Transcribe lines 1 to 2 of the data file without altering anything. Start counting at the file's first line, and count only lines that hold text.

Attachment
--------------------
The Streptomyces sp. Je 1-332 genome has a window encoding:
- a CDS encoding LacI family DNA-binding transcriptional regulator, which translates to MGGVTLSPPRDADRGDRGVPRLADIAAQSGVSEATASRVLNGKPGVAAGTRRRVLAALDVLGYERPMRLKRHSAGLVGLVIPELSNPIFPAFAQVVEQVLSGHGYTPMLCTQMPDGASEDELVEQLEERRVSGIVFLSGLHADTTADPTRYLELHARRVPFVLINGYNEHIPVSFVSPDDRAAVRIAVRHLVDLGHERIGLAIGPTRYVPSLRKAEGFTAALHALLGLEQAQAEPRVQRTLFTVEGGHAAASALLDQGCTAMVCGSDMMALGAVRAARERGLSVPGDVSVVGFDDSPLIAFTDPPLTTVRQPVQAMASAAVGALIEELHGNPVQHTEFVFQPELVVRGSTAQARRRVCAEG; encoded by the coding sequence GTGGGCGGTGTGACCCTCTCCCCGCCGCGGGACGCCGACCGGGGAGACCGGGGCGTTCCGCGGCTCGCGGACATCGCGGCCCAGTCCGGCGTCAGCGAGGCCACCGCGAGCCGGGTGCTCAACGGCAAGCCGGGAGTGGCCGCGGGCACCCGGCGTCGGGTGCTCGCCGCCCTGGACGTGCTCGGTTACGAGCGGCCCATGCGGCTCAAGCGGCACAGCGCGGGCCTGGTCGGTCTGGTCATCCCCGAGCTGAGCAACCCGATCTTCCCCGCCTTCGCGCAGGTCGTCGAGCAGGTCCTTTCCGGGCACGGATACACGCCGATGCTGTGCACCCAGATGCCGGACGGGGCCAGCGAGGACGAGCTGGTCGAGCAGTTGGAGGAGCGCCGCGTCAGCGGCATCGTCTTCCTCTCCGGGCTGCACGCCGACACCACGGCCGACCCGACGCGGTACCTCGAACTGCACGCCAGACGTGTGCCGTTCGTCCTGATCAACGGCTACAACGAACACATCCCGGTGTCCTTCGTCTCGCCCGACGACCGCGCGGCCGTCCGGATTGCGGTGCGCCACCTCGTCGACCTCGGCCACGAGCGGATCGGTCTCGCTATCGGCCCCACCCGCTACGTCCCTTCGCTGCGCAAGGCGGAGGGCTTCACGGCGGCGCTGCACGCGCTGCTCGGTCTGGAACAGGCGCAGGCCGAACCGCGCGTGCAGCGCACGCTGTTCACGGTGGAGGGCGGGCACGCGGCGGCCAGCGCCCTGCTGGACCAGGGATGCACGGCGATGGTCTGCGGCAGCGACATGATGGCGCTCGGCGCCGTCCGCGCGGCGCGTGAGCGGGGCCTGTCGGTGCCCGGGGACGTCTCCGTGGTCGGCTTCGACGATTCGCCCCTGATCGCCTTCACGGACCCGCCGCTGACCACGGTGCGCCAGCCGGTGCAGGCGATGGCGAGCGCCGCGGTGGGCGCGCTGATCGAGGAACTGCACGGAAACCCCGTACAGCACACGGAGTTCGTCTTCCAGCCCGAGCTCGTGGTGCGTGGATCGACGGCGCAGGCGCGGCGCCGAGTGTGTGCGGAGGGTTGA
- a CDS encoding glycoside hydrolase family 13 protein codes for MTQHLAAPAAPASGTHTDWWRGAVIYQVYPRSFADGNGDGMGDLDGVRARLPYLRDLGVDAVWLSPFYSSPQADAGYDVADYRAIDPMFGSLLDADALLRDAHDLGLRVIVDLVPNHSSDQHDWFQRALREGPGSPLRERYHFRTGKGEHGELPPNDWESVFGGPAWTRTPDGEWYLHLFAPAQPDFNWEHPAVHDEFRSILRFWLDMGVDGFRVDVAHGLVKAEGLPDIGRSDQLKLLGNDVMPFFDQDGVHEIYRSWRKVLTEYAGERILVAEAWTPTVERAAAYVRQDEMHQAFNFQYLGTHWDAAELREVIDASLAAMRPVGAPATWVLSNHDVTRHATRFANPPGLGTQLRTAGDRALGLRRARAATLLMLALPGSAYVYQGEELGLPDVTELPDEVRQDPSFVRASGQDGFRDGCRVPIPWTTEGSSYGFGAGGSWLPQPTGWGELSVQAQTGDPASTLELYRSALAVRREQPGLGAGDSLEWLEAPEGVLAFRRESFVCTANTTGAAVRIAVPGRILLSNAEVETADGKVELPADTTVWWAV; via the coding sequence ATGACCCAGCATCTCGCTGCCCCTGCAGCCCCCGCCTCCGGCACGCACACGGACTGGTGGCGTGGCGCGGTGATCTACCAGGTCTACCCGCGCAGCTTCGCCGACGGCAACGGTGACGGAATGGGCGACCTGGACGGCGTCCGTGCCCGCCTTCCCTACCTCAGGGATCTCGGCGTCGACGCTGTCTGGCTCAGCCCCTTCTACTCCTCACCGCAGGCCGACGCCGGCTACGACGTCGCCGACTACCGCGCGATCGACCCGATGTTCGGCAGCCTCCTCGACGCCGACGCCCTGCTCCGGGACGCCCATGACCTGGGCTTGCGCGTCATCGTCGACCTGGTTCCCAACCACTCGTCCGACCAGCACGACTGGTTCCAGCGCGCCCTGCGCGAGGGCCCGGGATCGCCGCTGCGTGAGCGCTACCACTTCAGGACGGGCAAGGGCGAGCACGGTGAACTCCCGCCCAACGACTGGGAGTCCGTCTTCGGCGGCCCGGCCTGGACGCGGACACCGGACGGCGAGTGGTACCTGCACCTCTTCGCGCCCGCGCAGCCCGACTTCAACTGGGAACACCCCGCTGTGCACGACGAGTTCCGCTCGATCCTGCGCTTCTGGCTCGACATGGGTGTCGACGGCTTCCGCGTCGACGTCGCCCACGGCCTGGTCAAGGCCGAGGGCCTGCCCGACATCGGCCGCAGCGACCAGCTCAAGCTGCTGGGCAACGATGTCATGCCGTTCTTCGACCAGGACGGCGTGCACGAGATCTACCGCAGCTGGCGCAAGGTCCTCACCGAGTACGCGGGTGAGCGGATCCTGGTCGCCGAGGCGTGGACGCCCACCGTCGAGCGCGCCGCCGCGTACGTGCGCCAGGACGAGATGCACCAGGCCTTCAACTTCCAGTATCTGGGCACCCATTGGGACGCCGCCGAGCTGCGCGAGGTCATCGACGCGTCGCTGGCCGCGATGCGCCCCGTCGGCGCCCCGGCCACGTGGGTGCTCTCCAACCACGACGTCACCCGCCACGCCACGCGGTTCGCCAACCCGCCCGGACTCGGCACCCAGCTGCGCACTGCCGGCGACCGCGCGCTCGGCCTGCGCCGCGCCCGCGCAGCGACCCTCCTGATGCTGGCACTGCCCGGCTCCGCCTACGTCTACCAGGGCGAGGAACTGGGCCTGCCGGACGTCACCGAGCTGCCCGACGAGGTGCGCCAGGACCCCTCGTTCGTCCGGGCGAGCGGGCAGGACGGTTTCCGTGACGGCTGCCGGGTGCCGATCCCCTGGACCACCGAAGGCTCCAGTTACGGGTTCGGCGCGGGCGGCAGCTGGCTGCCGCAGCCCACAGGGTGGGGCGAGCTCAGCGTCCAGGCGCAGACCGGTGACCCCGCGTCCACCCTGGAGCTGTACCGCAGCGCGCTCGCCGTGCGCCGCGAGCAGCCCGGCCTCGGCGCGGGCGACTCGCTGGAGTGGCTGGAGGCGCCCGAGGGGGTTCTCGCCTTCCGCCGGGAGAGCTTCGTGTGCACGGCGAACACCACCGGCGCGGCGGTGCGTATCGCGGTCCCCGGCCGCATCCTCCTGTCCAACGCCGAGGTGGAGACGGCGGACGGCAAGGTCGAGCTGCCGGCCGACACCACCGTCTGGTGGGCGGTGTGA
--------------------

The Streptomyces sp. Je 1-332 genome has a window encoding:
- a CDS encoding LacI family DNA-binding transcriptional regulator, which translates to MGGVTLSPPRDADRGDRGVPRLADIAAQSGVSEATASRVLNGKPGVAAGTRRRVLAALDVLGYERPMRLKRHSAGLVGLVIPELSNPIFPAFAQVVEQVLSGHGYTPMLCTQMPDGASEDELVEQLEERRVSGIVFLSGLHADTTADPTRYLELHARRVPFVLINGYNEHIPVSFVSPDDRAAVRIAVRHLVDLGHERIGLAIGPTRYVPSLRKAEGFTAALHALLGLEQAQAEPRVQRTLFTVEGGHAAASALLDQGCTAMVCGSDMMALGAVRAARERGLSVPGDVSVVGFDDSPLIAFTDPPLTTVRQPVQAMASAAVGALIEELHGNPVQHTEFVFQPELVVRGSTAQARRRVCAEG; encoded by the coding sequence GTGGGCGGTGTGACCCTCTCCCCGCCGCGGGACGCCGACCGGGGAGACCGGGGCGTTCCGCGGCTCGCGGACATCGCGGCCCAGTCCGGCGTCAGCGAGGCCACCGCGAGCCGGGTGCTCAACGGCAAGCCGGGAGTGGCCGCGGGCACCCGGCGTCGGGTGCTCGCCGCCCTGGACGTGCTCGGTTACGAGCGGCCCATGCGGCTCAAGCGGCACAGCGCGGGCCTGGTCGGTCTGGTCATCCCCGAGCTGAGCAACCCGATCTTCCCCGCCTTCGCGCAGGTCGTCGAGCAGGTCCTTTCCGGGCACGGATACACGCCGATGCTGTGCACCCAGATGCCGGACGGGGCCAGCGAGGACGAGCTGGTCGAGCAGTTGGAGGAGCGCCGCGTCAGCGGCATCGTCTTCCTCTCCGGGCTGCACGCCGACACCACGGCCGACCCGACGCGGTACCTCGAACTGCACGCCAGACGTGTGCCGTTCGTCCTGATCAACGGCTACAACGAACACATCCCGGTGTCCTTCGTCTCGCCCGACGACCGCGCGGCCGTCCGGATTGCGGTGCGCCACCTCGTCGACCTCGGCCACGAGCGGATCGGTCTCGCTATCGGCCCCACCCGCTACGTCCCTTCGCTGCGCAAGGCGGAGGGCTTCACGGCGGCGCTGCACGCGCTGCTCGGTCTGGAACAGGCGCAGGCCGAACCGCGCGTGCAGCGCACGCTGTTCACGGTGGAGGGCGGGCACGCGGCGGCCAGCGCCCTGCTGGACCAGGGATGCACGGCGATGGTCTGCGGCAGCGACATGATGGCGCTCGGCGCCGTCCGCGCGGCGCGTGAGCGGGGCCTGTCGGTGCCCGGGGACGTCTCCGTGGTCGGCTTCGACGATTCGCCCCTGATCGCCTTCACGGACCCGCCGCTGACCACGGTGCGCCAGCCGGTGCAGGCGATGGCGAGCGCCGCGGTGGGCGCGCTGATCGAGGAACTGCACGGAAACCCCGTACAGCACACGGAGTTCGTCTTCCAGCCCGAGCTCGTGGTGCGTGGATCGACGGCGCAGGCGCGGCGCCGAGTGTGTGCGGAGGGTTGA